The plaintiff alleged in his complaint that it was the duty of the defendant "to provide proper and safe covering for the shaft and set screws connected with its machinery, which covering is usual upon machinery of this character." He called a witness who testified that he had repaired machinery on several tugboats like the one in question and had observed that the shafts therein were guarded by being decked over, or protected by a spout or inverted trough. After this the defendant was permitted to show, under objection and exception, by one witness that he had designed upwards of five hundred boats like the one under consideration; by a government inspector that he had inspected from one to four hundred such boats and by others that they had seen many of the same kind; and by all of these witnesses that none of the boats so observed by them had any covering or guard over the collars or shafts.

We think this evidence was competent not only to meet the issue tendered by the plaintiff and the testimony furnished by him in its support, but also to show the standard of construction according to general usage. Aside from the alleged violation of the Labor Law the plaintiff claimed that the defendant was guilty of negligence at common law. When such a question of negligence is involved general usage and practice is competent to show ordinary care, just as one may show the purchase of a standard article from a reputable dealer. The common usage of the business is a test of negligence but not a conclusive or controlling test. ( Bennett v. Long Island R.R. Co., 163 N.Y. 1, 4; Burke v. Witherbee, 98 N.Y. 562, 566; Thompson's Negligence, § 3770; 29 Cyc. 609.) While it is not always true that what everybody does anybody may do without the imputation of negligence, still it is competent to show the general habit of mankind in the same kind of business as tending to establish a standard by which ordinary care may be judged. We have said that "ordinarily what everybody does is all that anybody need do." ( Boyce v. Manh. Ry. Co., 118 N.Y. 314, 319.) Such evidence is received for what it is worth in view of all the circumstances of the particular case, and, under proper instruction from the court as to its inconclusive nature, the jury has a right to give it such consideration as they think it should receive in connection with all the other facts.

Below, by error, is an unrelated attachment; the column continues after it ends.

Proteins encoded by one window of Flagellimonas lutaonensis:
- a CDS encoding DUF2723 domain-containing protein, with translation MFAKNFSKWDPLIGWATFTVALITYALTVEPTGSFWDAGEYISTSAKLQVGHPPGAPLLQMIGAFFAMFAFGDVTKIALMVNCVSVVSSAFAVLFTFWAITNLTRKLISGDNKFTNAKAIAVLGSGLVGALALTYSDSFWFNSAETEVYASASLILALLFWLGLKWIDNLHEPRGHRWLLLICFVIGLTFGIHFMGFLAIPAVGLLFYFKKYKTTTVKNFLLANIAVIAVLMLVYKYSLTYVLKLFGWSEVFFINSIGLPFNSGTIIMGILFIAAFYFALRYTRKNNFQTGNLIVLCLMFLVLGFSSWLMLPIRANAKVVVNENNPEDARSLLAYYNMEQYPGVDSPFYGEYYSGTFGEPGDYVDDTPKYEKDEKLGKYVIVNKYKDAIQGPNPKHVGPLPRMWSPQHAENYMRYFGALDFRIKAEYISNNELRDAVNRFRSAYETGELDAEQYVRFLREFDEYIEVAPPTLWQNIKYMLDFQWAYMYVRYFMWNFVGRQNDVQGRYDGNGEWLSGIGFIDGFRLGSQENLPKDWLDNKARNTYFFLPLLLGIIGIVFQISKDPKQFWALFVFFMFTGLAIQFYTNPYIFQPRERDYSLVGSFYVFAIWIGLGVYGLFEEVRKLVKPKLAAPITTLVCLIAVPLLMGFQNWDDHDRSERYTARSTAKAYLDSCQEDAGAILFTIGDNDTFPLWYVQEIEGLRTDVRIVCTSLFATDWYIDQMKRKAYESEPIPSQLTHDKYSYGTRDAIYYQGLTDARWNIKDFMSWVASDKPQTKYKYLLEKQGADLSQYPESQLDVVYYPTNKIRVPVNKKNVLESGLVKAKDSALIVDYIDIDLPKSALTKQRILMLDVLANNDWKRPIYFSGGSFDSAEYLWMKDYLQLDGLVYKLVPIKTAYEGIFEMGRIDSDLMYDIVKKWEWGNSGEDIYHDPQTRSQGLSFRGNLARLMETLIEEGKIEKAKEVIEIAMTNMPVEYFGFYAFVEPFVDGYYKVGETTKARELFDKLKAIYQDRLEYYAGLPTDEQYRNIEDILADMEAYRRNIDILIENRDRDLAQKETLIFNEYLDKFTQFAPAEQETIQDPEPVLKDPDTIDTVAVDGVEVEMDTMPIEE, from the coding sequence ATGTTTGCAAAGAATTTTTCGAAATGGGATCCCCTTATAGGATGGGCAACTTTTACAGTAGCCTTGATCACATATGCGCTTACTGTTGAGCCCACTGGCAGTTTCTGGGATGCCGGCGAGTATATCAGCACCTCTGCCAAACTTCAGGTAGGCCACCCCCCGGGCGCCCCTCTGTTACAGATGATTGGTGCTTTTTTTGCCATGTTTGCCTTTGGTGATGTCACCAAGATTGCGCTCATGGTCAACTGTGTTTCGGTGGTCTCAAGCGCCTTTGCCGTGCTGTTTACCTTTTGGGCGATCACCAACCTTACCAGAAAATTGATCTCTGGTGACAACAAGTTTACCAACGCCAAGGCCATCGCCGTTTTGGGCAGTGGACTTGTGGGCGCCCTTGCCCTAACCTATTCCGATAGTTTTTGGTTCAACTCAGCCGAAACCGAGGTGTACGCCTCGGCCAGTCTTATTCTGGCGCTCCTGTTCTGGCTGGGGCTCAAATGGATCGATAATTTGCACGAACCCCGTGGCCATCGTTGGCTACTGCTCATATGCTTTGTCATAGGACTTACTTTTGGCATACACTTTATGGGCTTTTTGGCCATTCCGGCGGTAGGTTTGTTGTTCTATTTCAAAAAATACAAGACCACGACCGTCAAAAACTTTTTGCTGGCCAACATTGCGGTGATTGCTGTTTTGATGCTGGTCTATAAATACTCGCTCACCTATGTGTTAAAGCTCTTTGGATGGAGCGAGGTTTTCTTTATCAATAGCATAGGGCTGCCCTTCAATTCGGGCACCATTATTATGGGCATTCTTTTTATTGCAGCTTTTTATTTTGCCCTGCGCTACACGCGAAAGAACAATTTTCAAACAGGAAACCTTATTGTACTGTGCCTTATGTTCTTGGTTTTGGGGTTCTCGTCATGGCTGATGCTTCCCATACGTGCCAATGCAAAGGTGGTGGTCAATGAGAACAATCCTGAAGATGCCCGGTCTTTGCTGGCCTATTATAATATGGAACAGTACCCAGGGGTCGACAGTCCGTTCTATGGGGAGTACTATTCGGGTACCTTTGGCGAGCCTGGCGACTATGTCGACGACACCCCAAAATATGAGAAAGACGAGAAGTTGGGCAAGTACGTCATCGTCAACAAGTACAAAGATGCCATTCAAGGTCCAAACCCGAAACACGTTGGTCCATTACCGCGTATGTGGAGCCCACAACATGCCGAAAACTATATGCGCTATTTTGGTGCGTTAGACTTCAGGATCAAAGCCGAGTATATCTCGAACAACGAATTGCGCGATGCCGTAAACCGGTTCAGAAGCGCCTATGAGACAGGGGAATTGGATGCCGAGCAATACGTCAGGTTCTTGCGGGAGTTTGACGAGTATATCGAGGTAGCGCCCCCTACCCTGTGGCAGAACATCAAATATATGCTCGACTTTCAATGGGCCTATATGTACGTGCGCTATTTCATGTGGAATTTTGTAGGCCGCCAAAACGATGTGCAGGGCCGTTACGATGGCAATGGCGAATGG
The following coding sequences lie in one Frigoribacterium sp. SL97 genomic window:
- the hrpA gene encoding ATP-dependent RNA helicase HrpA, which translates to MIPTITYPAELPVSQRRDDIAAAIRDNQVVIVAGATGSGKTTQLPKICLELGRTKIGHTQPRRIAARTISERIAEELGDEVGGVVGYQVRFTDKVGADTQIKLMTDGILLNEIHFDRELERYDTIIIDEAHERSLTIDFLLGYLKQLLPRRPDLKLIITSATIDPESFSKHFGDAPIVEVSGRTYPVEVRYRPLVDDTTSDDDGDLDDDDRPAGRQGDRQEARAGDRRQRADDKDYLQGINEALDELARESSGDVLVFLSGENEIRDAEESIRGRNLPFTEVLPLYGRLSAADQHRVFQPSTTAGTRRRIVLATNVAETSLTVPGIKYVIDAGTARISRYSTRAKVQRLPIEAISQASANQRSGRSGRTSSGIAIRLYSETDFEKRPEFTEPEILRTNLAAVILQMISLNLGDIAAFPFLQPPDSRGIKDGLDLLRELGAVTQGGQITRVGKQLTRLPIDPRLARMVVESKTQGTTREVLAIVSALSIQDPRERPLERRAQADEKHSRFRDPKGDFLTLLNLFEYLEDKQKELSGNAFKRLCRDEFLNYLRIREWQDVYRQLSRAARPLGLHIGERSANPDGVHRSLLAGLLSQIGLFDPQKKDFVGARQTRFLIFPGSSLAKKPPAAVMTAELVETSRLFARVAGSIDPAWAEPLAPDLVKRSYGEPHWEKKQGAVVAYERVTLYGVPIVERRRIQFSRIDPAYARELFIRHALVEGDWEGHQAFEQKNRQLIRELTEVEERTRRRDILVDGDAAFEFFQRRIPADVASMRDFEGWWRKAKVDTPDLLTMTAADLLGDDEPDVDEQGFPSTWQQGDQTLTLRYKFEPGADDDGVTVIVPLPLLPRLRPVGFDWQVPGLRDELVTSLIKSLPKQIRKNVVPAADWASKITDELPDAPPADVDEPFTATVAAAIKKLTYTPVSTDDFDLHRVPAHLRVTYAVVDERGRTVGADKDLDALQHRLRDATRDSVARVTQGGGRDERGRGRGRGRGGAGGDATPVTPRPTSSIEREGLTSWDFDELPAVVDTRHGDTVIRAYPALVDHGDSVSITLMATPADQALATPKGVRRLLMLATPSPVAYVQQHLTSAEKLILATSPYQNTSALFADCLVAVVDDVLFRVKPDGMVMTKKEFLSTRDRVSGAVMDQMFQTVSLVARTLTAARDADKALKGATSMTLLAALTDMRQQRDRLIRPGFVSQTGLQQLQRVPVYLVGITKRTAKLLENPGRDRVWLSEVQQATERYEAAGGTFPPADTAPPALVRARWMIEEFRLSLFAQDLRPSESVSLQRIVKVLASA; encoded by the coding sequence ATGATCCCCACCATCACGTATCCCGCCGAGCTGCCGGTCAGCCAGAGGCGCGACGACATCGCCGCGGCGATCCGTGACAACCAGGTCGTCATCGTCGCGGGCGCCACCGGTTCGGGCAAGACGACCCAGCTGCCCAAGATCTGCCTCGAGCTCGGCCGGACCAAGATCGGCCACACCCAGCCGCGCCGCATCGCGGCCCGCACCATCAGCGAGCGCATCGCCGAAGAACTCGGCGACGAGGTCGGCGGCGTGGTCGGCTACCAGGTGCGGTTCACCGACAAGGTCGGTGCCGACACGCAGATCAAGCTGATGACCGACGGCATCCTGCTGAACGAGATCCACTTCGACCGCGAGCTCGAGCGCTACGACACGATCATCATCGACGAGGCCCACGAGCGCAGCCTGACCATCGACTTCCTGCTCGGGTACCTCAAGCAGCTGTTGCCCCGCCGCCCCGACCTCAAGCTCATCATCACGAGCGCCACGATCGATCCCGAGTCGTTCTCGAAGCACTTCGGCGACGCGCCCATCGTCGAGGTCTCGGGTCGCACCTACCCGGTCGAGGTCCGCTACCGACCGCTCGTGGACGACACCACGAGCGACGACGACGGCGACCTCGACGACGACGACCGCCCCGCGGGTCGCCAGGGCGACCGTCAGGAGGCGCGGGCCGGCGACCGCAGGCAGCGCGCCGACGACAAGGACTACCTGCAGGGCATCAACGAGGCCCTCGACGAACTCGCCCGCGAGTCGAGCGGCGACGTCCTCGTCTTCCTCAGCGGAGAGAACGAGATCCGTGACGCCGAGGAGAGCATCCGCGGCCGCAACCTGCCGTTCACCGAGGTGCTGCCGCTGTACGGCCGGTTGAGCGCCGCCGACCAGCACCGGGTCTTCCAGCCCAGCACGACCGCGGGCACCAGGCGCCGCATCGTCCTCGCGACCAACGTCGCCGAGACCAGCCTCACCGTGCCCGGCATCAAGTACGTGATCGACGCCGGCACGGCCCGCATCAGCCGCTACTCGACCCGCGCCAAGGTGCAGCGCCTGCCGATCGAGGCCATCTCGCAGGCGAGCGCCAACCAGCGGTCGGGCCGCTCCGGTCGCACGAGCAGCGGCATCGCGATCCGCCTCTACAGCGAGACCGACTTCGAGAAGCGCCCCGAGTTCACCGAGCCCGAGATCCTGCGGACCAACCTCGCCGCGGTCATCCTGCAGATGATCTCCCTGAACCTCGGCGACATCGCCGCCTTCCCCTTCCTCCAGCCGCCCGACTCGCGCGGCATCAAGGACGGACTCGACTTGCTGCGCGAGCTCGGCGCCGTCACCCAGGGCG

We find no error in the record, and the judgment appealed from should, therefore, be affirmed, with costs.


Judgment affirmed.

Summaries of

Shannahan v. Empire Engineering Corp.

Court of Appeals of the State of New York
Mar 8, 1912
204 N.Y. 543 (N.Y. 1912)
Case details for

Shannahan v. Empire Engineering Corp.

Case Details

Full title:EDWARD J. SHANNAHAN, as Administrator of the Estate of MORRIS C…

Court:Court of Appeals of the State of New York

Date published: Mar 8, 1912


204 N.Y. 543 (N.Y. 1912)
98 N.E. 9